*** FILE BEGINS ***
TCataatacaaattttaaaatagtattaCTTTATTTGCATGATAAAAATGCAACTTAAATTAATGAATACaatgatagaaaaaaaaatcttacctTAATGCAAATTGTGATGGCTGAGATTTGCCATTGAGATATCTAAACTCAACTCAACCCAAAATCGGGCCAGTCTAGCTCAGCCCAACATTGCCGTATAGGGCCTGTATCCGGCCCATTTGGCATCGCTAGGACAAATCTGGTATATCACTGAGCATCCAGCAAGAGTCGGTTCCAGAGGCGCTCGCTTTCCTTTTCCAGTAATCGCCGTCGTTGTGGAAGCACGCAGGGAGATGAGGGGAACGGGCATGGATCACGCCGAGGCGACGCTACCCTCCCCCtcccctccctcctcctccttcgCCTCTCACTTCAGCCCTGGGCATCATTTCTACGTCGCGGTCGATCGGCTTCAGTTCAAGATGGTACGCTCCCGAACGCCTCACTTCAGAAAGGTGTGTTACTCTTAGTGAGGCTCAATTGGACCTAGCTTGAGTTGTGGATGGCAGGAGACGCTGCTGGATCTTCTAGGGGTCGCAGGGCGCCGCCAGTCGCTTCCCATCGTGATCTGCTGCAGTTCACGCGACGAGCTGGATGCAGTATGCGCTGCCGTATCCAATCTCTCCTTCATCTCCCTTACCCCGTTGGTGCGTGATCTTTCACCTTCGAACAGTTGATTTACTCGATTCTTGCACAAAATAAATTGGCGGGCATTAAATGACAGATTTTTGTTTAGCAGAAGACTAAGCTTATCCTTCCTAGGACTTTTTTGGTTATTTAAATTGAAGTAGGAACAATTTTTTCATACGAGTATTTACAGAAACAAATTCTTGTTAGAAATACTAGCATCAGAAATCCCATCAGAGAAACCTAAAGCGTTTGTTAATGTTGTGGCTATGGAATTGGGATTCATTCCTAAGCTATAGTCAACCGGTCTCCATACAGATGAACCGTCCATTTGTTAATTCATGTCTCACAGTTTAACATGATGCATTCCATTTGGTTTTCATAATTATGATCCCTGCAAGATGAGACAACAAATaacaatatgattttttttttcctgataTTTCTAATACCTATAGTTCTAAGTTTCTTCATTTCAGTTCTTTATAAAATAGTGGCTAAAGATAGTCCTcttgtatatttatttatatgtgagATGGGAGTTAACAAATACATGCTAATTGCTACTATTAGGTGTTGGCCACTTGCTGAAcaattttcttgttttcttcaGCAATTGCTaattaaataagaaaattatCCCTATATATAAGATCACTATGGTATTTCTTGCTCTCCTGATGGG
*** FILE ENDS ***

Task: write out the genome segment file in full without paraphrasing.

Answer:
TCataatacaaattttaaaatagtattaCTTTATTTGCATGATAAAAATGCAACTTAAATTAATGAATACaatgatagaaaaaaaaatcttacctTAATGCAAATTGTGATGGCTGAGATTTGCCATTGAGATATCTAAACTCAACTCAACCCAAAATCGGGCCAGTCTAGCTCAGCCCAACATTGCCGTATAGGGCCTGTATCCGGCCCATTTGGCATCGCTAGGACAAATCTGGTATATCACTGAGCATCCAGCAAGAGTCGGTTCCAGAGGCGCTCGCTTTCCTTTTCCAGTAATCGCCGTCGTTGTGGAAGCACGCAGGGAGATGAGGGGAACGGGCATGGATCACGCCGAGGCGACGCTACCCTCCCCCtcccctccctcctcctccttcgCCTCTCACTTCAGCCCTGGGCATCATTTCTACGTCGCGGTCGATCGGCTTCAGTTCAAGATGGTACGCTCCCGAACGCCTCACTTCAGAAAGGTGTGTTACTCTTAGTGAGGCTCAATTGGACCTAGCTTGAGTTGTGGATGGCAGGAGACGCTGCTGGATCTTCTAGGGGTCGCAGGGCGCCGCCAGTCGCTTCCCATCGTGATCTGCTGCAGTTCACGCGACGAGCTGGATGCAGTATGCGCTGCCGTATCCAATCTCTCCTTCATCTCCCTTACCCCGTTGGTGCGTGATCTTTCACCTTCGAACAGTTGATTTACTCGATTCTTGCACAAAATAAATTGGCGGGCATTAAATGACAGATTTTTGTTTAGCAGAAGACTAAGCTTATCCTTCCTAGGACTTTTTTGGTTATTTAAATTGAAGTAGGAACAATTTTTTCATACGAGTATTTACAGAAACAAATTCTTGTTAGAAATACTAGCATCAGAAATCCCATCAGAGAAACCTAAAGCGTTTGTTAATGTTGTGGCTATGGAATTGGGATTCATTCCTAAGCTATAGTCAACCGGTCTCCATACAGATGAACCGTCCATTTGTTAATTCATGTCTCACAGTTTAACATGATGCATTCCATTTGGTTTTCATAATTATGATCCCTGCAAGATGAGACAACAAATaacaatatgattttttttttcctgataTTTCTAATACCTATAGTTCTAAGTTTCTTCATTTCAGTTCTTTATAAAATAGTGGCTAAAGATAGTCCTcttgtatatttatttatatgtgagATGGGAGTTAACAAATACATGCTAATTGCTACTATTAGGTGTTGGCCACTTGCTGAAcaattttcttgttttcttcaGCAATTGCTaattaaataagaaaattatCCCTATATATAAGATCACTATGGTATTTCTTGCTCTCCTGATGGG